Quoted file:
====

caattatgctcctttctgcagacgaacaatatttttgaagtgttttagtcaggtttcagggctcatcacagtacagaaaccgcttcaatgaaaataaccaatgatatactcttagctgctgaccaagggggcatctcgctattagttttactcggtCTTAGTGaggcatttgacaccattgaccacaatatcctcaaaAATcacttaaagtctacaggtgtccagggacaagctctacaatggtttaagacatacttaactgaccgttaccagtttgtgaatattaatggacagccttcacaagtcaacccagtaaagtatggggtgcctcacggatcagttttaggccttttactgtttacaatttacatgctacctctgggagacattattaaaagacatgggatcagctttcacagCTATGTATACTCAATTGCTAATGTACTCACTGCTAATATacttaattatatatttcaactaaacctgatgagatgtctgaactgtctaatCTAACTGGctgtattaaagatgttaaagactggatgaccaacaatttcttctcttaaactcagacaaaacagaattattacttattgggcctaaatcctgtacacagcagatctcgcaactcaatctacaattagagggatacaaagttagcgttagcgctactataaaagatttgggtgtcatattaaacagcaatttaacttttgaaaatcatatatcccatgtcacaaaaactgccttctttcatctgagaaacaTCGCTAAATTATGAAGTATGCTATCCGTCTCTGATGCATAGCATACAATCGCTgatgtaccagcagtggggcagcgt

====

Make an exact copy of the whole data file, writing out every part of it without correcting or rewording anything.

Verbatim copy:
caattatgctcctttctgcagacgaacaatatttttgaagtgttttagtcaggtttcagggctcatcacagtacagaaaccgcttcaatgaaaataaccaatgatatactcttagctgctgaccaagggggcatctcgctattagttttactcggtCTTAGTGaggcatttgacaccattgaccacaatatcctcaaaAATcacttaaagtctacaggtgtccagggacaagctctacaatggtttaagacatacttaactgaccgttaccagtttgtgaatattaatggacagccttcacaagtcaacccagtaaagtatggggtgcctcacggatcagttttaggccttttactgtttacaatttacatgctacctctgggagacattattaaaagacatgggatcagctttcacagCTATGTATACTCAATTGCTAATGTACTCACTGCTAATATacttaattatatatttcaactaaacctgatgagatgtctgaactgtctaatCTAACTGGctgtattaaagatgttaaagactggatgaccaacaatttcttctcttaaactcagacaaaacagaattattacttattgggcctaaatcctgtacacagcagatctcgcaactcaatctacaattagagggatacaaagttagcgttagcgctactataaaagatttgggtgtcatattaaacagcaatttaacttttgaaaatcatatatcccatgtcacaaaaactgccttctttcatctgagaaacaTCGCTAAATTATGAAGTATGCTATCCGTCTCTGATGCATAGCATACAATCGCTgatgtaccagcagtggggcagcgt